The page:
NEW YORK/PRNewswire/ -- Elysium Health, Inc.,™ a life sciences company developing clinically validated health products based on aging research, has entered into an exclusive license agreement with Mayo Clinic and Harvard University to use nicotinamide riboside for dietary supplement applications in the slowing of aging and age-related diseases. Aging is the single greatest risk factor for major debilitating and life-threatening conditions, including cancer, cardiovascular disease, and neurodegeneration.
"In pursuit of our commitment to develop clinically proven, science-based products, Elysium Health continues to invest heavily in research and development," said Elysium Health CEO Eric Marcotulli. "With this license from Mayo Clinic and Harvard, we are excited to build upon Elysium Health's intellectual property portfolio to support our leading research position in the field of aging."
"Aging is associated with a decline in metabolism and metabolic function that appears to be, at least in part, driven by tissue nicotinamide adenine dinucleotide (NAD+) decline," said Eduardo Chini, M.D., Ph.D., researcher for Mayo Clinic's Robert and Arlene Kogod Center on Aging, and an inventor on the pending patent. Dr. Chini's research focuses on NAD+ metabolism and functions. His team was the first to describe a crucial enzymatic system, the CD38 pathway, as the main regulator of intracellular NAD+ levels and sirtuin 1 (SIRT1) activity in living organisms. As demonstrated in thousands of clinical papers, including seminal research by Elysium chief scientist Dr. Leonard Guarente and papers by Dr. Chini, sirtuins are a family of critically important NAD-dependent proteins that promote healthspan and regulate longevity. Dr. Chini's research has shown that CD38 increases by up to two-and-a-half times in the fat tissue of older individuals.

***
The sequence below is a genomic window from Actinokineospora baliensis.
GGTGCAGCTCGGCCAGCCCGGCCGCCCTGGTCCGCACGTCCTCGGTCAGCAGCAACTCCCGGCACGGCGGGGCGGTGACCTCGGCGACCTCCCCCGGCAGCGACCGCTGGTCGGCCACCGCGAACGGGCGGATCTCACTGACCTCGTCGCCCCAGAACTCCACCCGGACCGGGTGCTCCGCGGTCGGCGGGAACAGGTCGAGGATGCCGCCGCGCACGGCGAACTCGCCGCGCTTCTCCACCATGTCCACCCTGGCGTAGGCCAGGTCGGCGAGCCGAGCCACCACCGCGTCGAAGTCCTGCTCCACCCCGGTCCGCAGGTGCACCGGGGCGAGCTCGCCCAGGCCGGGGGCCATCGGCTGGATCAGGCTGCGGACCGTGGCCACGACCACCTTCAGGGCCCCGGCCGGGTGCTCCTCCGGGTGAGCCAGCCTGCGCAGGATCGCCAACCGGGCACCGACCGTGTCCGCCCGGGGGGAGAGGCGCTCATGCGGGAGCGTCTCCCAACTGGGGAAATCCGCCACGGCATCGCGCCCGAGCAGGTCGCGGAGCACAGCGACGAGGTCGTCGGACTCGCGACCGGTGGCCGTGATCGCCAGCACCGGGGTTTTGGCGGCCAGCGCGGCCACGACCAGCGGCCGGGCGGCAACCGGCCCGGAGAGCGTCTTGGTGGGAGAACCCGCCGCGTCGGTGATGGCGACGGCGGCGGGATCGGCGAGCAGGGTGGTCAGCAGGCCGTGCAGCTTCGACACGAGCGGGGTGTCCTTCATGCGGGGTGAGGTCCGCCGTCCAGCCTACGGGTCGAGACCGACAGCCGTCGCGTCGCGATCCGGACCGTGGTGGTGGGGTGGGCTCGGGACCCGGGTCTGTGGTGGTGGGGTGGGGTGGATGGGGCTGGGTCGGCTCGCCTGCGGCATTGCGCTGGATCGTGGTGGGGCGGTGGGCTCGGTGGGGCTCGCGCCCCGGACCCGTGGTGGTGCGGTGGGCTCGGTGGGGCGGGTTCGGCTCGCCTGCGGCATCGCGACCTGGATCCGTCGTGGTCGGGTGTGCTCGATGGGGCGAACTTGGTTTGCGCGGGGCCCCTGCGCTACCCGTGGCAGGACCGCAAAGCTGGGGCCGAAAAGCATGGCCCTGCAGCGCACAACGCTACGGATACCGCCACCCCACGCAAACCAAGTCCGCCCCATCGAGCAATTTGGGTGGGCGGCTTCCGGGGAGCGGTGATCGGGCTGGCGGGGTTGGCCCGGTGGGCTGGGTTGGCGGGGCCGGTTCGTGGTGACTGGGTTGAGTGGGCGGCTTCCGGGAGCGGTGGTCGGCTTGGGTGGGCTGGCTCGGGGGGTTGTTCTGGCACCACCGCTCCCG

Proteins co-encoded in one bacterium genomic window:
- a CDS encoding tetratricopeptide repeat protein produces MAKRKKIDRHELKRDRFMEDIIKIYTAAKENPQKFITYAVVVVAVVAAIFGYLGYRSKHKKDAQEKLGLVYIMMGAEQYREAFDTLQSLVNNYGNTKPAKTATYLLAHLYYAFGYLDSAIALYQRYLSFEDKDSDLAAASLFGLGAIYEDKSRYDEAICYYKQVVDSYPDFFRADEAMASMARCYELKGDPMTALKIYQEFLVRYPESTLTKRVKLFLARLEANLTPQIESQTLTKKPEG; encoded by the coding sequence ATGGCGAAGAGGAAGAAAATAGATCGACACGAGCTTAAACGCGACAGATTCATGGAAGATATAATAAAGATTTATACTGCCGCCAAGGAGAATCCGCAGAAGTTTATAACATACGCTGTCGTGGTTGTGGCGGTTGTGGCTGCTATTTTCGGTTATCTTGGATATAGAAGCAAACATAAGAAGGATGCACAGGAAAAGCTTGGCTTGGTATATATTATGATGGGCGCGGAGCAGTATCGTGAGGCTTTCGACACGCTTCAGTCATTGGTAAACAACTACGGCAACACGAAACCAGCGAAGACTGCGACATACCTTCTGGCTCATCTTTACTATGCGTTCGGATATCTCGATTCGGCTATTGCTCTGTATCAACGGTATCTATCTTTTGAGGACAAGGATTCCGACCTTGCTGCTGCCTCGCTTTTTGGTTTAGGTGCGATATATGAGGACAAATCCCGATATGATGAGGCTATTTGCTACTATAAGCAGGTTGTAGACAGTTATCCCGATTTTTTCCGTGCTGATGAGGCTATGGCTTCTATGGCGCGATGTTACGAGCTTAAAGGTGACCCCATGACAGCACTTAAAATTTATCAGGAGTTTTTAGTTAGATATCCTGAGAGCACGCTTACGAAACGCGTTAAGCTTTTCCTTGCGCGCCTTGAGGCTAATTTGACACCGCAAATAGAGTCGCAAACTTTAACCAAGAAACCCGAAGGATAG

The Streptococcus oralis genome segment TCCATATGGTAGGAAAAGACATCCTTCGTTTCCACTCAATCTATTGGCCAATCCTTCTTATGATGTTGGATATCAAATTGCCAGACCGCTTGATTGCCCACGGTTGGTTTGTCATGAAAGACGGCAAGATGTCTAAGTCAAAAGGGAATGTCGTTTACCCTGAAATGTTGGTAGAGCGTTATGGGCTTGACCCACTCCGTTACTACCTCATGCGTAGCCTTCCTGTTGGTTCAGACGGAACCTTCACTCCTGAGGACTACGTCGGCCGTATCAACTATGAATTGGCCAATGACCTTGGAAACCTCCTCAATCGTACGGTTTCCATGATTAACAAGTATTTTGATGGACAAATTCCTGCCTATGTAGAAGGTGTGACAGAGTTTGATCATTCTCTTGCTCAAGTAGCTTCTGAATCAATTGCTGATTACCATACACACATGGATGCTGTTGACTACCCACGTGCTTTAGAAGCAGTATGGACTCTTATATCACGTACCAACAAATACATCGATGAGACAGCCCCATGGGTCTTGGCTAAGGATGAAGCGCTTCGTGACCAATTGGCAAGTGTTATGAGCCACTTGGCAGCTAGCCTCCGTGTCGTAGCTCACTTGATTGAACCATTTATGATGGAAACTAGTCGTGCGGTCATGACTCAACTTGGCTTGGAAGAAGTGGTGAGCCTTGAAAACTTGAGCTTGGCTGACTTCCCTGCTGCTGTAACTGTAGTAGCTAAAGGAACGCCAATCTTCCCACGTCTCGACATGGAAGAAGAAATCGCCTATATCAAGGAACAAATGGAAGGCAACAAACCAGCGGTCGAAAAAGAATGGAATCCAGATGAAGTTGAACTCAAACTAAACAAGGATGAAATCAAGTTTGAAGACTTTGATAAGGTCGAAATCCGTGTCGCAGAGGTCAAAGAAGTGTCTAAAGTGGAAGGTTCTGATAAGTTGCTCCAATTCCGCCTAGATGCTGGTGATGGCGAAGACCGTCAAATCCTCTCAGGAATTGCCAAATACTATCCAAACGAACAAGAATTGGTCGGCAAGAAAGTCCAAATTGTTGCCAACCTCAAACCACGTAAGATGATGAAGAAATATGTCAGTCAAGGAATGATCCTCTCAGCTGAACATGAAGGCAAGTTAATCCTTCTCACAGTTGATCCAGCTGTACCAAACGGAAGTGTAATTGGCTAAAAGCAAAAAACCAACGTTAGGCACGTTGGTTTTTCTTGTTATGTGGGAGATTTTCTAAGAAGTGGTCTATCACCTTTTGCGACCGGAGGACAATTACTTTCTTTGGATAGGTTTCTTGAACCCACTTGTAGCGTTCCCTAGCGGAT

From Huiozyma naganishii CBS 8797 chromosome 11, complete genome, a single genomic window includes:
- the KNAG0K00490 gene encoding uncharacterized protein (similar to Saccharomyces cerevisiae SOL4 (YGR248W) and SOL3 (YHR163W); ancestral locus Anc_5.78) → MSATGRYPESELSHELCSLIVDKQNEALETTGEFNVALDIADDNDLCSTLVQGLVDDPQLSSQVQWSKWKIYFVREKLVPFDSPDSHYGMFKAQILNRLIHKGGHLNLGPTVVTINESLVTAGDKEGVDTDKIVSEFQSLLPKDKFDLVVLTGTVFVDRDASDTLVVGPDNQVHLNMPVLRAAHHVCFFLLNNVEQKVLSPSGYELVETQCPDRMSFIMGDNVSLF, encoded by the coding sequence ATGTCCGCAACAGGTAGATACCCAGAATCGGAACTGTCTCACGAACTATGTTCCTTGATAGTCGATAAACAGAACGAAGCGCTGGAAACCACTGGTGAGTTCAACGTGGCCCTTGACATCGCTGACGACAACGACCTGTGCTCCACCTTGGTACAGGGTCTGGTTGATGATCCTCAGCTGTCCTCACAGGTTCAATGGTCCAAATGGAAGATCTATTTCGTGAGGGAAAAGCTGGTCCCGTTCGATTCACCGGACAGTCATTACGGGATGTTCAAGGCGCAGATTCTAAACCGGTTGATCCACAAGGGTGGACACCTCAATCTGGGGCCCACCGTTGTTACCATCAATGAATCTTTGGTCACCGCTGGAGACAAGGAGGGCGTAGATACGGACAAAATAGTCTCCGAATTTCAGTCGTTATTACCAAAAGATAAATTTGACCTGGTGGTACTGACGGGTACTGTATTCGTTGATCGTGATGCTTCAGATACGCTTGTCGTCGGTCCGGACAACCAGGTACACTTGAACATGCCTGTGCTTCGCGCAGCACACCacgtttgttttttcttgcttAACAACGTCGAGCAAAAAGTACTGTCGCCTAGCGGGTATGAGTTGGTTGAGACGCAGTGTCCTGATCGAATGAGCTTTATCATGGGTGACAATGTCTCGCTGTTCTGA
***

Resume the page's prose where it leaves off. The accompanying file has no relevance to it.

Published research shows that CD38 appears to be the main NAD-destroying enzyme in mammalian tissues and plays a role in age-related NAD-decline. Nicotinamide riboside is a key ingredient in Elysium Health's product Basis, which has been clinically proven to increase NAD+ levels.
According to the Centers for Disease Control and Prevention 2013 report The State of Aging and Health in America, two factors—longer life spans and aging baby boomers—will combine to double the population of Americans aged 65 years or older during the next 20 years to about 72 million. By 2030, older adults will account for roughly 20% of the U.S. population. During the past century, a major shift occurred in the leading causes of death for all age groups, including older adults, from infectious diseases and acute illnesses to chronic diseases and degenerative illnesses. More than a quarter of all Americans and two out of every three older Americans have multiple chronic conditions, and treatment for this population accounts for 66% of the country's health care budget.
"NAD+ is one of the most important molecules for life," said David Sinclair, Ph.D., co-Director of the Glenn Center for the Biology of Aging at Harvard Medical School, and an inventor on the patent application. He is best known for his work on understanding the mechanisms of aging and his efforts to slow its effects. Dr. Sinclair's research has focused primarily on the role of sirtuins in disease and aging. Evidence suggests that the critical coenzyme NAD+ boosts the activity of sirtuin proteins and in doing so, it may play a critical role in forestalling or reversing the effects of aging.
"In animal studies, NAD+ boosters activate all seven sirtuins, SIRT1-7, and carry the promise to help halt and even reverse cellular aging and degeneration, and thus affect long-term health and longevity," he said.
Mayo Clinic and Harvard each have a financial interest in Elysium Health. Licensing revenue received by Mayo Clinic and Harvard will be distributed in accordance with the institutions' respective policies, and in support of continued research and innovation. Drs. Chini and Sinclair, among other individual inventors named on the patent application, may benefit financially from such revenue.